Monday: Vogt contorts himself explaining the difference between infertile opposite-sex and same-sex couples.

Note: I’d love to claim credit for the phrase “government breeding program, but I stole it from a recent commenter and am using it with his permission.

Comments

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Hyhybt
February 1st, 2013 | LINK

Well done, as usual… and “marriage is more than a government breeding program” is probably the most quotable line I’ve seen so far this year.

F Young
February 1st, 2013 | LINK

As an aside, if polygamous marriage ever gets legally recognized, it will be precisely because religious groups demand it. Historically, polygamous marriage has always been founded on religion; the Koran, the Bible and the Book of Mormon all sanction polygamy.

Hunter
February 1st, 2013 | LINK

The accidental pregnancy argument has absolutely nothing to do with denying same-sex couples the right to marry. The whole argument has no bearing on the question whatsoever.

David in Houston
February 1st, 2013 | LINK

The argument about accidental procreation is probably their most idiotic so far. They’re basically saying that because straight couples are SO unbelievably irresponsible they deserve special treatment under the law; and that gay couples should be excluded because they AREN’T irresponsible at all. I’m surprised they weren’t laughed out of court.

Steve
February 1st, 2013 | LINK

Marriage isn’t about biological parents at all. As far as it is about children and parenting (which isn’t the exclusive reason for it), it’s about tying de-facto parents to their children.

For example step children are automatically one’s children when marrying. No adoption needed. When doing artificial insemination, the husband of the woman is usually automatically the father. Although he isn’t the biological father. In Iowa a court ruled decades ago that a soldier returning from WWII was the legal parent to his wife’s child although there was no chance that he conceived it.

jpeckjr
February 1st, 2013 | LINK

I have been trying for 30 minutes to write a response to the “accidental pregnancy” argument. But I am not stupid enough to come up with one.

Ben in Oakland
February 1st, 2013 | LINK

Polygamy is, everywhere in the world where it is practiced, strictly a heterosexual institution. In fact, in Africa, polygamy is a heterosexual CHRISTIAN institution. The president of South Africa, quite a Christian, has, I believe, FOUR wives.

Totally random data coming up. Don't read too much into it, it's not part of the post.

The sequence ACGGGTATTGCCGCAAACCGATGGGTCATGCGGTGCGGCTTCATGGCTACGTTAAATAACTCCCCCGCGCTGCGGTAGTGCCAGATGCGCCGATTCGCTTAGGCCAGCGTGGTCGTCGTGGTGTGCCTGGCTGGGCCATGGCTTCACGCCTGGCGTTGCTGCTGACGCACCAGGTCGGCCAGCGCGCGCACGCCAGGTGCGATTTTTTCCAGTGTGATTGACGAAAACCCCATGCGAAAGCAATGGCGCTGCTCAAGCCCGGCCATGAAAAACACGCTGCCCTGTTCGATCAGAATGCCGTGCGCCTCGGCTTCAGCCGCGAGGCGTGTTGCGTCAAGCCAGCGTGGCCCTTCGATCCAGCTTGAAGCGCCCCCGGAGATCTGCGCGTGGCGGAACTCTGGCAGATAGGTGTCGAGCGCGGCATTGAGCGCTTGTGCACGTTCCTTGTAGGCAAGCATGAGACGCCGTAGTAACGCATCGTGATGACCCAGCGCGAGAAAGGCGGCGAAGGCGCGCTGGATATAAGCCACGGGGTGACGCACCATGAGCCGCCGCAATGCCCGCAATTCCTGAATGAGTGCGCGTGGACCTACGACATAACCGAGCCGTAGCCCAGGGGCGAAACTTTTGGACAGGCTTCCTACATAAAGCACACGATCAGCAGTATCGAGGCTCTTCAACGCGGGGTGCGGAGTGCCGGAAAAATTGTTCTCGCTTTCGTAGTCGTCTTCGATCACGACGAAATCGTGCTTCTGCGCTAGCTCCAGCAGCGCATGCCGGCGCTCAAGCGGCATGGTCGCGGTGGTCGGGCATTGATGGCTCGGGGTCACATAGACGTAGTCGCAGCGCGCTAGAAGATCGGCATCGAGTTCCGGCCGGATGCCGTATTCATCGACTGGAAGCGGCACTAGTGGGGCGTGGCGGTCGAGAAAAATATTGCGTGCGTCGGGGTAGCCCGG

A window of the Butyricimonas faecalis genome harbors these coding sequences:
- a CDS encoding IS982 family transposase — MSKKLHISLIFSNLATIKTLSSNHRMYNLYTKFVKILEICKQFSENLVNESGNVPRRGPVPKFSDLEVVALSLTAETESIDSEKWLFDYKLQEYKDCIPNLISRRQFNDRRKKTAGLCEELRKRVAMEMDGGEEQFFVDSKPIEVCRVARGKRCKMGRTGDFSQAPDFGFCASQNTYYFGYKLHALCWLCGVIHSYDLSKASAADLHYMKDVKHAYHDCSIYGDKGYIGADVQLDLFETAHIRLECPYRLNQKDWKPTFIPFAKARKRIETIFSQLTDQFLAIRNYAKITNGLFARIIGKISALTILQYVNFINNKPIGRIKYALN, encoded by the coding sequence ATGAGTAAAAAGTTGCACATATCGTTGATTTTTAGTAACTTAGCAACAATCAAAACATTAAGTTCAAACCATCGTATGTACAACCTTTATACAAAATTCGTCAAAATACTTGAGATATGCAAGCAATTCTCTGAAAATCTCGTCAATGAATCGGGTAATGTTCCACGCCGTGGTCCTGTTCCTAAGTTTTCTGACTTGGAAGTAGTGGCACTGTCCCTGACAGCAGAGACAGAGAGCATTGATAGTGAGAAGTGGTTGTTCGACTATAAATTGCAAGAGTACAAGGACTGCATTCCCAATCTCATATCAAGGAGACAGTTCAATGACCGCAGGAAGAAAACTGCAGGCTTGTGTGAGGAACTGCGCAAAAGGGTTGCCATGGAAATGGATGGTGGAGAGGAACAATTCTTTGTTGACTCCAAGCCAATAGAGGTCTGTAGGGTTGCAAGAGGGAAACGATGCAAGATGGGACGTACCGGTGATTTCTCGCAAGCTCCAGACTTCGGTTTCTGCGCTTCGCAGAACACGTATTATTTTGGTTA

For this reason, their freedom of religion argument undermines their polygamy argument. If a man can marry a woman, and his religion either permits or demands that he marries four women, then why can’t he?

“But if we redefine marriage as simply a loving, romantic union between committed adults, what principled reason would we have for rejecting polygamist or polyamorous — that is, multiple-person — relationships as marriages?” Same question. If a man can marry a woman, why can’t he marry four? And what does the answer to that question have to do with gay people marrying?

there are a lot of reasons why– the need for a wholesale rewrite of all child, family, labor, welfare, and contract laws, just for starters. for gay people, all that is required is to change “man and a woman” to “two unrelated competent adults.” ery thing remains the same.

As for marriage being for irresponsible straight people, that was the same argument that the Supreme Court (or whatever it is) in New York advanced for not allowing gay marriage. I always have to ask: “Who is it again that’s trying to redefine marriage?” Because THAT idea certainly is a redefinition of marriage, a slap in the face to every actually married couple, and in complete opposition to the idea that straight people aren’t supposed to have sex until they are married.

Having attended over 1000 weddings, i have never heard that reason discussed, even if it were true.If I were still photographing weddings, I could hardly wait to hear Msgr. Ratzi announce, “we are gathered here together becuase John accidentally knocked up Mitzi”.

Ian
February 1st, 2013 | LINK

I don’t have a problem with dealing with polygamy slopes, but incestuous ones… like gay brothers, that one just twists my mind.

Gene in L.A.
February 1st, 2013 | LINK

Is the idea that marriage was developed as a legal means of property control rather than of holding parents responsible its own number on this list of ten? If not, why not mention it here?

Ben in Oakland
February 1st, 2013 | LINK

Ian, it’s a recognized porn subgenre. Two chest, and so forth. But none of this is advanced for incestuous marriage.

Marcus
February 1st, 2013 | LINK

IMHO, a lot of you are overthinking the accidental pregnancy argument. It’s simply “But they don’t need marriage because they can’t accidentally get knocked up!”

Of course, nobody’s denying postmenopausal women the right to marry, so it’s not a sincere argument, but that’s the argument.